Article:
Qantas takes a financial flight of fancy on accounting winds

The revenue in advance, however, is a current liability; it becomes clear that Qantas needs to keep collecting all its money in advance.

There are many ways to skin a cat, but there are many more ways to present a profit result. Take Qantas, for instance, a company that has displayed admirable flair over the years in the presentation of its financial accounts.

In declaring "underlying profit" of $192 million last week - to borrow crudely from Charles Kingsley - it killed this cat by choking it with cream. The market gulped down that cream, though, too. Qantas shares shot up 14 per cent on the day.

Among the myriad filings to the ASX - press releases, investor presentations and supplemental filings - a dogged pursuer will eventually unearth the Qantas Airways statutory accounts.

These are the ones mandated by legally binding accounting standards approved by the Australian Accounting Standards Board, signed off by Parliament (the standards are laid before Parliament so that Parliament can knock them back if they're wrong). These accounts are also identical to the International Financial Reporting Standards used all around the world except in the US (where they are permitted but not required).

It is here that we find that Qantas Airways' profit before tax was $17 million. This carried an $11 million tax charge; that is, an effective tax rate of 65 per cent.

In its presentation materials, Qantas preferred to focus on its own special measure for evaluating profit, its "underlying" profit before tax of $192 million. This $192 million was largely achieved thanks to a change in accounting policy that brought $134 million forward into the reporting period.

It got there by slicing off $86 million for asset impairments, $118 million for redundancies and restructuring, a $24 million write-down in intangibles - and by adding back a $30 million profit on the sale of an investment.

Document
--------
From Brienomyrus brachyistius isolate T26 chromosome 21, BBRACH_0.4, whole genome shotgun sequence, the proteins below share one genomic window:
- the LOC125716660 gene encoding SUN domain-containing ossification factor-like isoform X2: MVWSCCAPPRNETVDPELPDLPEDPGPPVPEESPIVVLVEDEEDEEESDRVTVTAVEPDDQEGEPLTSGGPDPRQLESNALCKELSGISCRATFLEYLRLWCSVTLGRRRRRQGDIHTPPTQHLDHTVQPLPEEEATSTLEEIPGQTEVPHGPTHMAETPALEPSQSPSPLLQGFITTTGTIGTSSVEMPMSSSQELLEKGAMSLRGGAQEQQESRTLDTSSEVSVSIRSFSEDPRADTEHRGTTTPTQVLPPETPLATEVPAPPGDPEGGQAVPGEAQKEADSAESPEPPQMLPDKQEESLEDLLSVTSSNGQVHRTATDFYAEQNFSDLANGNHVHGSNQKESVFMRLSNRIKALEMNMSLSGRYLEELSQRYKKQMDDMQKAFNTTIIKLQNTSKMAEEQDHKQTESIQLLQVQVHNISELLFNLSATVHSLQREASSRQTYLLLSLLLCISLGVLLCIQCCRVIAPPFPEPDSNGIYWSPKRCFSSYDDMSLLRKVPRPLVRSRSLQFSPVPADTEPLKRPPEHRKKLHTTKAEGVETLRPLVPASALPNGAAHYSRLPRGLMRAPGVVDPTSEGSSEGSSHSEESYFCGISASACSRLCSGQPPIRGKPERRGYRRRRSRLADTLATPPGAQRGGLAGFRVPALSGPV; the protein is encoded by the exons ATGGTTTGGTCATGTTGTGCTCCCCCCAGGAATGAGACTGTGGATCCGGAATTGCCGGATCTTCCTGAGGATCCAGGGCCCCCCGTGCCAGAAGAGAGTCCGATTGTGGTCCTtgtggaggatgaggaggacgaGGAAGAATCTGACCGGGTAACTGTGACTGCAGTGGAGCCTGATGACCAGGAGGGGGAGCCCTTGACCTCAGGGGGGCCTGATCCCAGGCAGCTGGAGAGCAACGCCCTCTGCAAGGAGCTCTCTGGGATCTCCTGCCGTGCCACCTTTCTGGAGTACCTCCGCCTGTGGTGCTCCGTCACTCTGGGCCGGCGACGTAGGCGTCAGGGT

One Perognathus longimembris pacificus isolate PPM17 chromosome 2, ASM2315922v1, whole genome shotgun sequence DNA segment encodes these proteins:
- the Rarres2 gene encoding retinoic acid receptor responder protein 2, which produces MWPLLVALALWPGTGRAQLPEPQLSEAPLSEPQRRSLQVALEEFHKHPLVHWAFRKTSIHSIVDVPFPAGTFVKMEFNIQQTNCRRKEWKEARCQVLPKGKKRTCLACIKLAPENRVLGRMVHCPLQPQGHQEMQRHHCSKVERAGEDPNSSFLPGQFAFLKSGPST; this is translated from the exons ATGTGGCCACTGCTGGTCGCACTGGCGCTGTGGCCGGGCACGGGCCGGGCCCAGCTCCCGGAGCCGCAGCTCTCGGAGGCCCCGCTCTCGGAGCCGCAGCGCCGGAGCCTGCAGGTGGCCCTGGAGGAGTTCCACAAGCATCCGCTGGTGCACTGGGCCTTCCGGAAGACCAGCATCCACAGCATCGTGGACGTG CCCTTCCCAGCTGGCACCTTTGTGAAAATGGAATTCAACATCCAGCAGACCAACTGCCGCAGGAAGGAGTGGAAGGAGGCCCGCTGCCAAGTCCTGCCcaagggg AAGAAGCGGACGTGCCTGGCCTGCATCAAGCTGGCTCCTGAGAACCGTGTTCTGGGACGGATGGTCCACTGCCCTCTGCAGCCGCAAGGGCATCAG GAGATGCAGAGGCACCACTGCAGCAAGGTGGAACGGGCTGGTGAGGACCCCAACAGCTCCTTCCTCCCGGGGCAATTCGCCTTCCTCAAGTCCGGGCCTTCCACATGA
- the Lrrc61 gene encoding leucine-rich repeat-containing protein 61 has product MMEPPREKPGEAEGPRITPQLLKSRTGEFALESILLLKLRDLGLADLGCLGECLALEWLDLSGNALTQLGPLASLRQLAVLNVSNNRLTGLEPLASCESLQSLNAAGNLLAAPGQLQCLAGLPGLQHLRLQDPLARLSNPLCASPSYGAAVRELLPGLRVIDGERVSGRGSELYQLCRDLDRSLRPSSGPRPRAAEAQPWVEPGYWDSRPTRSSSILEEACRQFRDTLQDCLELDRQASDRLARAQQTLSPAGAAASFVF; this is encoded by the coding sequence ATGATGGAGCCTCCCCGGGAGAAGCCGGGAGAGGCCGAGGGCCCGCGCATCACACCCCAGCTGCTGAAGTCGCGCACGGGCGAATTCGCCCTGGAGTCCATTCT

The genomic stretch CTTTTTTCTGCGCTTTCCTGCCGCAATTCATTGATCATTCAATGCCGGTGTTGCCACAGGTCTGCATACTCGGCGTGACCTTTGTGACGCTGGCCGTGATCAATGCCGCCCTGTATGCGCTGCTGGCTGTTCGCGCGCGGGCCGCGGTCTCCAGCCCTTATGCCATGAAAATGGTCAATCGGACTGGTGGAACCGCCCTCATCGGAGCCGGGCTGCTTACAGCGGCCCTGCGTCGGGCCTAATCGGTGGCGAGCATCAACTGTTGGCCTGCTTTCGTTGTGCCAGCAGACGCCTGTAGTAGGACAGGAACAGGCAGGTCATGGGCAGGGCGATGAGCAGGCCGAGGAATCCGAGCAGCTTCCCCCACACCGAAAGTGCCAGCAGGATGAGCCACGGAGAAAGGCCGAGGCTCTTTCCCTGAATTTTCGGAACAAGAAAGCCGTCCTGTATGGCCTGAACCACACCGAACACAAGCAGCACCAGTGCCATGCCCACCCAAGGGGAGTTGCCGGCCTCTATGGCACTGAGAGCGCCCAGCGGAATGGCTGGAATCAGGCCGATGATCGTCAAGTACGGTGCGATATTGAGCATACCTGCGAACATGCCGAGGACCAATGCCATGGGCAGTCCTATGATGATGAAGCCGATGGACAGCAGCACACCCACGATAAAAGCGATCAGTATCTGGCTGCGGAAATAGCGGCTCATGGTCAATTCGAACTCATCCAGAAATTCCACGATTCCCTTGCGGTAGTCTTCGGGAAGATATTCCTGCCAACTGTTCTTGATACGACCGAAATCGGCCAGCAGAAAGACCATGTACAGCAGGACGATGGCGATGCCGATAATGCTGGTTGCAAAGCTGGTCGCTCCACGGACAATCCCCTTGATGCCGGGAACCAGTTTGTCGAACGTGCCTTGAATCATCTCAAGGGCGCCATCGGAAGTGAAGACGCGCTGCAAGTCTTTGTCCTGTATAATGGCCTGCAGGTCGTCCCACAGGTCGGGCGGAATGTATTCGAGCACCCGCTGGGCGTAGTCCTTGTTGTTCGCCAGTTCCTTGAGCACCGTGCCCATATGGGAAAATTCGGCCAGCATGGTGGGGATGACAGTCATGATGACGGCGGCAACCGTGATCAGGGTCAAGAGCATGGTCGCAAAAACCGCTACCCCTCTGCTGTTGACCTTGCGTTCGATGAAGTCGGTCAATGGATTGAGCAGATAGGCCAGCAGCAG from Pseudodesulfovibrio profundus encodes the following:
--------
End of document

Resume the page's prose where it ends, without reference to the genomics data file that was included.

Without the sale of that investment, it would have shown a pre-tax loss of $13 million.

The Qantas balance sheet is every bit as vivacious as its profit-and-loss statement. The "current ratio" is negative: that is, current liabilities, at $6.37 billion, exceed current assets, at $5.25 billion. The current ratio is a good indicator there might be a cash squeeze afoot, that money may need to be raised.

Let's not panic just yet though. Qantas has $2.8 billion cash on hand. It has received revenue in advance of $3 billion - more than its cash on hand. It is a good thing that people pay before they fly. If you add the cash and current receivables (which should be collected over the next 12 months) you get $4.3 billion in readies.

Current payables (those due to be paid in the next 12 months) amount to $1.9 billion. In terms of available cash therefore, as per the balance sheet for the next 12 months, Qantas is $2.4 billion ahead. Again, this is funded 125 per cent by revenues received in advance.

The revenue in advance, however, is a current liability. If you subtract this from the available $2.4 billion, it becomes clear that Qantas needs to keep collecting all its money in advance.

On the face of it, Qantas' debt-to-equity ratio looks OK. And Qantas gets brownie points for showing the effect of capitalising its operating leases - even though this information didn't manage to scrape into the annual report.

But wait - the ratio is debt: (debt + equity). Debt is 36 per cent, equity 64 per cent. When they bring the off-balance sheet leases on, it becomes 39 per cent debt: equity 61 per cent. Actually, the debt represents 57 per cent of equity, and when you add in the off-balance sheet stuff, debt is 85.5 per cent of equity. Phew, no wonder Qantas prefers its own ratios. They are far more glamorous.

But wait again. What is debt? Let's see, it includes only the interest-bearing debt shown on the balance sheet. That covers only $853 million of current liabilities. The $1.9 billion current payable and the $3 billion of revenue in advance are not counted as debt.

If just those two amounts are added in, the preferred ratio would become 59:41 - and 63:37 with the off-balance sheet added in. If you were playing about with a plain old debt-to-equity ratio, you could get to 140 per cent, or roughly 170 per cent when adding in the off-balance-sheet stuff.

So, there is much that lies under the "underlying profit" and often a good deal more underlying the statutory disclosures too.

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